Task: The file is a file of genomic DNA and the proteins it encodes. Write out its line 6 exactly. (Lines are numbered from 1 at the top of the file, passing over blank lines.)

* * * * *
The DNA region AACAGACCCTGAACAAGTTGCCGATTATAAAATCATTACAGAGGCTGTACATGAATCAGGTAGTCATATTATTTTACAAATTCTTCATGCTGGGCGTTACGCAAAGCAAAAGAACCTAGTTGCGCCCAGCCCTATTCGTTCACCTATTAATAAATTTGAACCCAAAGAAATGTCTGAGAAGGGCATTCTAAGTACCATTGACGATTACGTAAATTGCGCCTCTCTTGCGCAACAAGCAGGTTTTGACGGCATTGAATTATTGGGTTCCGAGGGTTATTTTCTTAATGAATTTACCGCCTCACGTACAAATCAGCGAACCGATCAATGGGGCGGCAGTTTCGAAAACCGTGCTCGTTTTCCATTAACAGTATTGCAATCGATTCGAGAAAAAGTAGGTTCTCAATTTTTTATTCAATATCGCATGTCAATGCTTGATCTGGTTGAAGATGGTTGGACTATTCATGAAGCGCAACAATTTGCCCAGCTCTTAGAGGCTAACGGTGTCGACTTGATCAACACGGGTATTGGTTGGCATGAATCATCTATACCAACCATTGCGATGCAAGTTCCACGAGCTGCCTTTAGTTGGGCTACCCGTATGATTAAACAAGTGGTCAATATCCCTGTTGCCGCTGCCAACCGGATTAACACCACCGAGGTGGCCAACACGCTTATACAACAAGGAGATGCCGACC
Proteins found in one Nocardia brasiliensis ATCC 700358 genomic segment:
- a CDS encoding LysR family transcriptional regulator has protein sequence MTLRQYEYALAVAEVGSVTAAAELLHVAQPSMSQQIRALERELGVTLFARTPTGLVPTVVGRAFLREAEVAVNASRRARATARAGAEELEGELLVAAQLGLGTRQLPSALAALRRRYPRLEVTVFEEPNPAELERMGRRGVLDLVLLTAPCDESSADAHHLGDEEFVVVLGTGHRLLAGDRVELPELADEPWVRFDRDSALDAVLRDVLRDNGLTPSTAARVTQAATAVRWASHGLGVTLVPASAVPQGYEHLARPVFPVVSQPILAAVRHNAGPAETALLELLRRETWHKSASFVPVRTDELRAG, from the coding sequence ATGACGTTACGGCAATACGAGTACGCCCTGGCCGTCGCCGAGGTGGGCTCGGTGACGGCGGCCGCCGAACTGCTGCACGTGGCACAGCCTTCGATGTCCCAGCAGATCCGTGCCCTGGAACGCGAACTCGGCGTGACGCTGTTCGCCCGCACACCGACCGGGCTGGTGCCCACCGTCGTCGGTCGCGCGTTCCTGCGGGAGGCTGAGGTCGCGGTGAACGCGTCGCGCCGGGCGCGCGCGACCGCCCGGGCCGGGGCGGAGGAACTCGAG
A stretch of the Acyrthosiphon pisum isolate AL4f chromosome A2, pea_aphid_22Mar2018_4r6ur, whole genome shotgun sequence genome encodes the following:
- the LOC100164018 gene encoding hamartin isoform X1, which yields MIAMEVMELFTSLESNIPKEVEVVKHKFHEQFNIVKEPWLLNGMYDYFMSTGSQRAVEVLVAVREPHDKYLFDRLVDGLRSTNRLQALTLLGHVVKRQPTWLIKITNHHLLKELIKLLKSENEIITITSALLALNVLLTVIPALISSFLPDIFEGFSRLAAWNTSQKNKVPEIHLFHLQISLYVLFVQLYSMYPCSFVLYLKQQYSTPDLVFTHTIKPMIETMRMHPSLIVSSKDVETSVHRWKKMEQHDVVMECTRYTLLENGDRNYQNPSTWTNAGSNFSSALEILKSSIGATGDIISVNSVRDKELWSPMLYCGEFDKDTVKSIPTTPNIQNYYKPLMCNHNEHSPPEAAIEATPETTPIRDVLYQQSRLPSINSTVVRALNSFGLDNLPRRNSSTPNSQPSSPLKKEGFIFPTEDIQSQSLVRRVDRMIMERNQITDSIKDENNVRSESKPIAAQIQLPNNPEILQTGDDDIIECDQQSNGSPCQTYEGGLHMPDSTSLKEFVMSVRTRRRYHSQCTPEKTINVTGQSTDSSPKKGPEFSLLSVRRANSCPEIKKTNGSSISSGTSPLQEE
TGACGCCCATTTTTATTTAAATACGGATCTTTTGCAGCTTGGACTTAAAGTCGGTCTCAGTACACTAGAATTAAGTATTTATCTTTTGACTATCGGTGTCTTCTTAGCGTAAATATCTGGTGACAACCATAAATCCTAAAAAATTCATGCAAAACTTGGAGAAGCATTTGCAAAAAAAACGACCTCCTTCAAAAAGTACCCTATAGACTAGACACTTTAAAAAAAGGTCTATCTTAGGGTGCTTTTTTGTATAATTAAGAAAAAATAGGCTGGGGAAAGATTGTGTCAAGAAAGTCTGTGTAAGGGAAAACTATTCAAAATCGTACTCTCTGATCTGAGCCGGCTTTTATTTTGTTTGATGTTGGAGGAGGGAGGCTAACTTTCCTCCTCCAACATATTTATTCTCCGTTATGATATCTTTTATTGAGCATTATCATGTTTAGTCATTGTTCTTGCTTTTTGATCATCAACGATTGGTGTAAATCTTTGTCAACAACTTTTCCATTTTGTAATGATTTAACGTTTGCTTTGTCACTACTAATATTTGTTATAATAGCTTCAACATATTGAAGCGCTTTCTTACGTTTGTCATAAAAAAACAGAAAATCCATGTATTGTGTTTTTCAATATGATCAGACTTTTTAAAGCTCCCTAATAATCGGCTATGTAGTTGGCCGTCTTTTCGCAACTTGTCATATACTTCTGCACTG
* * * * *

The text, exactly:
TGACGCCCATTTTTATTTAAATACGGATCTTTTGCAGCTTGGACTTAAAGTCGGTCTCAGTACACTAGAATTAAGTATTTATCTTTTGACTATCGGTGTCTTCTTAGCGTAAATATCTGGTGACAACCATAAATCCTAAAAAATTCATGCAAAACTTGGAGAAGCATTTGCAAAAAAAACGACCTCCTTCAAAAAGTACCCTATAGACTAGACACTTTAAAAAAAGGTCTATCTTAGGGTGCTTTTTTGTATAATTAAGAAAAAATAGGCTGGGGAAAGATTGTGTCAAGAAAGTCTGTGTAAGGGAAAACTATTCAAAATCGTACTCTCTGATCTGAGCCGGCTTTTATTTTGTTTGATGTTGGAGGAGGGAGGCTAACTTTCCTCCTCCAACATATTTATTCTCCGTTATGATATCTTTTATTGAGCATTATCATGTTTAGTCATTGTTCTTGCTTTTTGATCATCAACGATTGGTGTAAATCTTTGTCAACAACTTTTCCATTTTGTAATGATTTAACGTTTGCTTTGTCACTACTAATATTTGTTATAATAGCTTCAACATATTGAAGCGCTTTCTTACGTTTGTCATAAAAAAACAGAAAATCCATGTATTGTGTTTTTCAATATGATCAGACTTTTTAAAGCTCCCTAATAATCGGCTATGTAGTTGGCCGTCTTTTCGCAACTTGTCATATACTTCTGCACTG